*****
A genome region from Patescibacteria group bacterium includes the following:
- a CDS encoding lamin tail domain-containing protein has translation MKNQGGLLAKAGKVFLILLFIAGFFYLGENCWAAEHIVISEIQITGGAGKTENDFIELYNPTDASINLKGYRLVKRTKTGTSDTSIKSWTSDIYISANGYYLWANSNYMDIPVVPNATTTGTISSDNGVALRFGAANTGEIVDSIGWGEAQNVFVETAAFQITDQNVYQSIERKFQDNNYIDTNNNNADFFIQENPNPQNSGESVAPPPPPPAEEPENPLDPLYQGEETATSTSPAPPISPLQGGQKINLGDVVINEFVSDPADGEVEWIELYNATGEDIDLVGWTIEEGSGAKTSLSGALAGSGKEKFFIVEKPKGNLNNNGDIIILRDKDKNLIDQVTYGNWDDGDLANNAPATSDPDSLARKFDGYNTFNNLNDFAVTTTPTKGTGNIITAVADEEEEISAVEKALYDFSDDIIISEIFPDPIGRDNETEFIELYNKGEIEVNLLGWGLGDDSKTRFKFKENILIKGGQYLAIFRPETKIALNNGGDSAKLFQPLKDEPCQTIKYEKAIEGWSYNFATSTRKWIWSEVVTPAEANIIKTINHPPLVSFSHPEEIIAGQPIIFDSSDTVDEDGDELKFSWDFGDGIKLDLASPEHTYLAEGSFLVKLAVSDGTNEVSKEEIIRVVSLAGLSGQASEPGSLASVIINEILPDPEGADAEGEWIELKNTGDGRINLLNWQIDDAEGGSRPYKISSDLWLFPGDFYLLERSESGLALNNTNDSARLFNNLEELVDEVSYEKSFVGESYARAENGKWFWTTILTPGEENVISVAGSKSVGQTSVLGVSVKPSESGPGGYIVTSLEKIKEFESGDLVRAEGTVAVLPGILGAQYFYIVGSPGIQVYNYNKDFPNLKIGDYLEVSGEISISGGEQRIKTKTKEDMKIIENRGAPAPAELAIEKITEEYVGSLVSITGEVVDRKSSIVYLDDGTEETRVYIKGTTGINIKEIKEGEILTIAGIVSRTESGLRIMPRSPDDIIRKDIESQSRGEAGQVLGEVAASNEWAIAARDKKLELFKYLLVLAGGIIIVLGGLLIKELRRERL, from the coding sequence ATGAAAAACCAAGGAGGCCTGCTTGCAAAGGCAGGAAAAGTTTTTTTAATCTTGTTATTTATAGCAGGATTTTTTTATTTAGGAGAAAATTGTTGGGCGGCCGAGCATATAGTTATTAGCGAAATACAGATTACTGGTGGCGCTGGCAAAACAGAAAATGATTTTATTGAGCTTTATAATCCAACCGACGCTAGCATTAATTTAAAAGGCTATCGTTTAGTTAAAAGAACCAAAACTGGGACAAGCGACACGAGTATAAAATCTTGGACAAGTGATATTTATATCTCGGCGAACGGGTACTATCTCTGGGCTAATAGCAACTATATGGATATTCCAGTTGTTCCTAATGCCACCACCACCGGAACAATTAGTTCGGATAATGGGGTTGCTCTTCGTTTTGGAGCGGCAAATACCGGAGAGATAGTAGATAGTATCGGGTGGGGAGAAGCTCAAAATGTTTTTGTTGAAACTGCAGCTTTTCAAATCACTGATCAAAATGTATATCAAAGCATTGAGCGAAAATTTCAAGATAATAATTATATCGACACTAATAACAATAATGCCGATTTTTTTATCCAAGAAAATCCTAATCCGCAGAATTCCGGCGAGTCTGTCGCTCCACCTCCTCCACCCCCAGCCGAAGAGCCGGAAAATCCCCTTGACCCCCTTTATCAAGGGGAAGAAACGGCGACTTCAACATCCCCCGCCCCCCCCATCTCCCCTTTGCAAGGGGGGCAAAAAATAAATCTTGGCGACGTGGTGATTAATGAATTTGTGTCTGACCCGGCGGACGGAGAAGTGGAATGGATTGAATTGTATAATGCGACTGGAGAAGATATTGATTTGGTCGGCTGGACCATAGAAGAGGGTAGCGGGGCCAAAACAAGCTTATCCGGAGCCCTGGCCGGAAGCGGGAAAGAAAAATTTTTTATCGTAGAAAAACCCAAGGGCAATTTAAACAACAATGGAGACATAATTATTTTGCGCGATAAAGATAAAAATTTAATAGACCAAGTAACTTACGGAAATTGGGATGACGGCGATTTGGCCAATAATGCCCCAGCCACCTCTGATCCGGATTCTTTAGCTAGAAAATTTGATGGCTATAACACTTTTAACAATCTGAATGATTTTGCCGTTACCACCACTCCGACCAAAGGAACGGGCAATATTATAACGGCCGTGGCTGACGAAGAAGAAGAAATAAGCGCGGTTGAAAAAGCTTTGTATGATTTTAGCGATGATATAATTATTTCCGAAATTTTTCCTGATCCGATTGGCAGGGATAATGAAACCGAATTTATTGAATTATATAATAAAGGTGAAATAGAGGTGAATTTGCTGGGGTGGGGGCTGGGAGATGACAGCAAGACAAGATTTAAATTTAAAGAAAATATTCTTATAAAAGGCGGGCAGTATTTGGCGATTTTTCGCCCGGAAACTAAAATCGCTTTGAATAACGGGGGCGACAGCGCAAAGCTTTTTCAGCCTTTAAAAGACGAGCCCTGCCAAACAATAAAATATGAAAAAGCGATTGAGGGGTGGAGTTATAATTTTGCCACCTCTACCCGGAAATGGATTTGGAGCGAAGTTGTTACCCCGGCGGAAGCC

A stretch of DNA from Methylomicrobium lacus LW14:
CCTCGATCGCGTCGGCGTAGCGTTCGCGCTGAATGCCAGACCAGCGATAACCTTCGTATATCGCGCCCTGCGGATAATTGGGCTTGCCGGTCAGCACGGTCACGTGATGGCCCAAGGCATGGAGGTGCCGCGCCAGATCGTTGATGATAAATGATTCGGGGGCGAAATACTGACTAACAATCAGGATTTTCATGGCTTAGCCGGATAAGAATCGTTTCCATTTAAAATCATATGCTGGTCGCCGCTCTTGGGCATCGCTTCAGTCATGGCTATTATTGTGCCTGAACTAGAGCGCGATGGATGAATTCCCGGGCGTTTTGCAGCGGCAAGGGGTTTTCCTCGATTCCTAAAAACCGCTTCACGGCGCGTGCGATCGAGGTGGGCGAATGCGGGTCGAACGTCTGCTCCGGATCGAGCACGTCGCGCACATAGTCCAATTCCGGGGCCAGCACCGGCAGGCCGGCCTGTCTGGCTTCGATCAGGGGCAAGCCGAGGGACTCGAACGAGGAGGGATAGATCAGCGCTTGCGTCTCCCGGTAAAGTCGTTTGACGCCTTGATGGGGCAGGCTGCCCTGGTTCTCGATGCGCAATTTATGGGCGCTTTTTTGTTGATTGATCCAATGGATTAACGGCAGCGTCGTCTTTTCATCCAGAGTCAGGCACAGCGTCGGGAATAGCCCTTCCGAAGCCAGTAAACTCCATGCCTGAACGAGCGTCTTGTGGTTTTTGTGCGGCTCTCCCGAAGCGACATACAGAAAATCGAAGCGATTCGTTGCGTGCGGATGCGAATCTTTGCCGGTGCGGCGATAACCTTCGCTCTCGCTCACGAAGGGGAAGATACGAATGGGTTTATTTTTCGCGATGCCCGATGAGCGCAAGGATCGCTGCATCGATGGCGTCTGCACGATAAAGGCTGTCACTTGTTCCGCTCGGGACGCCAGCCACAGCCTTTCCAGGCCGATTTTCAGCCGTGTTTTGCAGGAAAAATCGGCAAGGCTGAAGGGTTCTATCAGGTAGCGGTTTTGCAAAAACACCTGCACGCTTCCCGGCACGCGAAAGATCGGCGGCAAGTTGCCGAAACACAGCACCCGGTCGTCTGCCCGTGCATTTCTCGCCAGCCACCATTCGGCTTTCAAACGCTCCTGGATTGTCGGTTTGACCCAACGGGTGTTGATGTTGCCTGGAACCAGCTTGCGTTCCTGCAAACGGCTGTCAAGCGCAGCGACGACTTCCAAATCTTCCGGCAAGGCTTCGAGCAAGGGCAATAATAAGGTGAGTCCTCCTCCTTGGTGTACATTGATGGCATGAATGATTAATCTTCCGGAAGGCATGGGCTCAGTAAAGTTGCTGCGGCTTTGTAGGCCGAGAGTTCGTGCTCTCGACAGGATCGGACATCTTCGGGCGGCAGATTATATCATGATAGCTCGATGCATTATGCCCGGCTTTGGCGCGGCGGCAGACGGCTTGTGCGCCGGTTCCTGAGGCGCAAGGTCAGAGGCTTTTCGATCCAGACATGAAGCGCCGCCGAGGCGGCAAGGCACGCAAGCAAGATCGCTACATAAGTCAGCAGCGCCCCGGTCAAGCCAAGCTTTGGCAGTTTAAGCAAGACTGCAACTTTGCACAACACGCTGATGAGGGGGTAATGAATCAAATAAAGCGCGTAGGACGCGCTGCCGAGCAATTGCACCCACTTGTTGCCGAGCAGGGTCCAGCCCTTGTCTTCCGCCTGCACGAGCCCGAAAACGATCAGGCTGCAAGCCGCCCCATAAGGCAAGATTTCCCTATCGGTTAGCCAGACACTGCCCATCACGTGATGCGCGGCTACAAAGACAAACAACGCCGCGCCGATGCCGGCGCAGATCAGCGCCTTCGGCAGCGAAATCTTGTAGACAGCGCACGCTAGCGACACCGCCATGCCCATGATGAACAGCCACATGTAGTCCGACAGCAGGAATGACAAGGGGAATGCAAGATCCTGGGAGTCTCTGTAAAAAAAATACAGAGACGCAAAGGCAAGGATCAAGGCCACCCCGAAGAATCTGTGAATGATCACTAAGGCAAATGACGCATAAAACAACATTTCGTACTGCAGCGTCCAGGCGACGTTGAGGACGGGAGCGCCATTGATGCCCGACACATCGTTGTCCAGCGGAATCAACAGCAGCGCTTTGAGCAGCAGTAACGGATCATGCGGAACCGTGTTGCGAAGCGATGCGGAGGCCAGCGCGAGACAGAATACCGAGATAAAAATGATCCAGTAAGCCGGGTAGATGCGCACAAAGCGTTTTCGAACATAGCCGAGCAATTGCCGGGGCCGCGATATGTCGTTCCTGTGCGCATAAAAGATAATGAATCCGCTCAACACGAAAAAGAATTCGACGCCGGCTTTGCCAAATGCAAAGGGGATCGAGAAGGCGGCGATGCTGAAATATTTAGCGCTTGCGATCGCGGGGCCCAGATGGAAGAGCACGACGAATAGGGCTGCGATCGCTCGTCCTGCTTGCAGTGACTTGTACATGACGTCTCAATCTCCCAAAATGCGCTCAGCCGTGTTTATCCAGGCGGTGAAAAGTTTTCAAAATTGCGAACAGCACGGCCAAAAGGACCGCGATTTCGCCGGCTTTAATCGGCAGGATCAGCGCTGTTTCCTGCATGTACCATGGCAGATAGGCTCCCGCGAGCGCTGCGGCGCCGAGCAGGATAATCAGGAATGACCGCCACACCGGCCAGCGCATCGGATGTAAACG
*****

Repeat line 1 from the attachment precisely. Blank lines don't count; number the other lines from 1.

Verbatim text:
A genome region from Patescibacteria group bacterium includes the following: